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financial control

Exercise Your Financial Control

THIS POST MAY CONTAIN AFFILIATE LINKS. SEE MY FULL DISCLOSURE FOR DETAILS.
In Stumbling Upon Happiness, author Daniel Gilbert explains a few fundamental characteristics of how the human brain works. He completes the sentence The human being is the only animal that ______, by filling in “thinks about the future.” He indicates that the brain is an anticipation machine and its ability to “make” the future is the most important thing it does. The skill of expecting something next is a uniquely human tool.
In tandem with the faculty of expectation, our minds are built to exercise control.
This was a revealing point for me, and certainly explains a lot. My brain is wired to be in control, and that’s that. I don’t even like riding in the passenger seat. Not controlling the speed of the car and the braking gets my stress juices flowing. Even worse, if it’s not my car, I don’t decide when I can leave. There’s the anticipation factor working its way in. Not only do I struggle with not driving, I am thinking about when the drive home will occur.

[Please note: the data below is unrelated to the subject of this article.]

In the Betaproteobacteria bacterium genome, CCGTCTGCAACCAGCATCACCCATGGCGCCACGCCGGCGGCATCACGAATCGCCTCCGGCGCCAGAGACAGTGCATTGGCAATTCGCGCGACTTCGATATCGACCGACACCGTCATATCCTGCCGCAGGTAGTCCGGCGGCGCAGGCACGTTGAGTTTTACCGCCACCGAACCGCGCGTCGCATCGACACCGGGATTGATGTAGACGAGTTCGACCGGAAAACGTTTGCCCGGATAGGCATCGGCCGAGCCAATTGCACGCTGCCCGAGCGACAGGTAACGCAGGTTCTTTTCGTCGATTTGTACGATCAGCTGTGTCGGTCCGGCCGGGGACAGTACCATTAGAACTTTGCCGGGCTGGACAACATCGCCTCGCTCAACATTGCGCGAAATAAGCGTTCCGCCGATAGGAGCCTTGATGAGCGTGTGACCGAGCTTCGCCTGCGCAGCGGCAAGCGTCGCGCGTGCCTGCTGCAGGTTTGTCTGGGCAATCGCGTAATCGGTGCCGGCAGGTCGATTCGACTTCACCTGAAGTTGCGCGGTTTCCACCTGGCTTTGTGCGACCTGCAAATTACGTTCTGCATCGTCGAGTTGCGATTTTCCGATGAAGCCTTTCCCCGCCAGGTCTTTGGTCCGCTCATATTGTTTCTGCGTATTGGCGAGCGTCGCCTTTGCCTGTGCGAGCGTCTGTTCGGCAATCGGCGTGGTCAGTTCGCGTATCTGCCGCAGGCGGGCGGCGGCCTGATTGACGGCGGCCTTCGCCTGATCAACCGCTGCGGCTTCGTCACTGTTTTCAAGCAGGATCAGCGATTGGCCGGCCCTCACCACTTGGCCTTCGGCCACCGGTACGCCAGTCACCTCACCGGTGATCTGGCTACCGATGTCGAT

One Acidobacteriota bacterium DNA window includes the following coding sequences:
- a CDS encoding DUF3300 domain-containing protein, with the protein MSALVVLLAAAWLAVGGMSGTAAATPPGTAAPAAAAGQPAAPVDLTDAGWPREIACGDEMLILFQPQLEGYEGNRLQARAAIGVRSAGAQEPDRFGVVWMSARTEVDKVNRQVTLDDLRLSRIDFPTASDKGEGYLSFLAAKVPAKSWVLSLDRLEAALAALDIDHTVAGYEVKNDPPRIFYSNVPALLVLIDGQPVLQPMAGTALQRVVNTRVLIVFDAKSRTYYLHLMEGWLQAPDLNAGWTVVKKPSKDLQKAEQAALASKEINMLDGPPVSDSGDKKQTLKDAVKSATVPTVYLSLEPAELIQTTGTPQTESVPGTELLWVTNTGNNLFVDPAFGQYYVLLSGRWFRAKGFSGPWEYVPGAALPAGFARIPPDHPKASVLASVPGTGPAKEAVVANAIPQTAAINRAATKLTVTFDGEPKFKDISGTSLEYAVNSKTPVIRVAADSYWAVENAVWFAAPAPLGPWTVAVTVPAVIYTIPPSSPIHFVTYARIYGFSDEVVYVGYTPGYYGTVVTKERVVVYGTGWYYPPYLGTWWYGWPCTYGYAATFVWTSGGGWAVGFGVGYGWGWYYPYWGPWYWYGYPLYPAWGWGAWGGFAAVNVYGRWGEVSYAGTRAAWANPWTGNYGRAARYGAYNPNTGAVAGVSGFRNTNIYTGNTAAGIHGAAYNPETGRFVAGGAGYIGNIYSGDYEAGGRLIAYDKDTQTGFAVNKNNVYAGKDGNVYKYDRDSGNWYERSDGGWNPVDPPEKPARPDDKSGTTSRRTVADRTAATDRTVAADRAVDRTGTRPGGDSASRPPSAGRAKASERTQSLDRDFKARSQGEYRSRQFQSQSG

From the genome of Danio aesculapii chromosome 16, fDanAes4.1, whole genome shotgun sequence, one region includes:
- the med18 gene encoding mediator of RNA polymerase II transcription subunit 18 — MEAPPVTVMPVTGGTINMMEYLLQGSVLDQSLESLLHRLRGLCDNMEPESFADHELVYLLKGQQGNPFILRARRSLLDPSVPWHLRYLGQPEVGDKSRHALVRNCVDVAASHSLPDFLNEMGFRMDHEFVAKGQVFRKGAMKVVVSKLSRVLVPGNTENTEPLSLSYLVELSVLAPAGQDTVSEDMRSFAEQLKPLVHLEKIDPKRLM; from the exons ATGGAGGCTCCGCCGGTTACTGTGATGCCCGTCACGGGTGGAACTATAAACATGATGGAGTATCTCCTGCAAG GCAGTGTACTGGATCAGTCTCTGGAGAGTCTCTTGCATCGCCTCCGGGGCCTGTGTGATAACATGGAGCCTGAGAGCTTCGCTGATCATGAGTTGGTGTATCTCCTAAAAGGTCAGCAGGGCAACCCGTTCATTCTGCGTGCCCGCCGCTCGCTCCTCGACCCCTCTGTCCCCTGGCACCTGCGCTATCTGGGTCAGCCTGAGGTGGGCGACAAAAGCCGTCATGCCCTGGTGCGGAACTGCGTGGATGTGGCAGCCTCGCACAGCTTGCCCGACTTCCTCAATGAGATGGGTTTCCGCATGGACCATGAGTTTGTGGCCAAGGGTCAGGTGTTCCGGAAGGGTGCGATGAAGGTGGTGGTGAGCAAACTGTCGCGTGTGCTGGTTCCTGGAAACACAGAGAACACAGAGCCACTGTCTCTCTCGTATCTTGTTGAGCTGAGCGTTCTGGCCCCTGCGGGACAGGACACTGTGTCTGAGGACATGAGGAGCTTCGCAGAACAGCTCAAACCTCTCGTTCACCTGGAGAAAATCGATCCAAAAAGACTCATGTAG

I also excel as a project manager. I like to call the shots and make decisions, directing adjustments along the way, and finding solutions.

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Free Online Wealth Summit – Vanguard Senior Analysts on Active vs. Passive Investing

wealth-summit

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Free Online Wealth Summit – Vanguard Senior Analysts on Active vs. Passive Investing

 The stock and bond markets can be a fearful and terrifying place, especially considering their effect on your financial portfolio. No one wants to see red numbers on their account statement after all. Unfortunately, that’s part of investing.

On average, the stock market enters bear market territory (a drop of twenty percent or more) about one in every four years. We’re eight years into a bull market now without really coming close to bear market territory.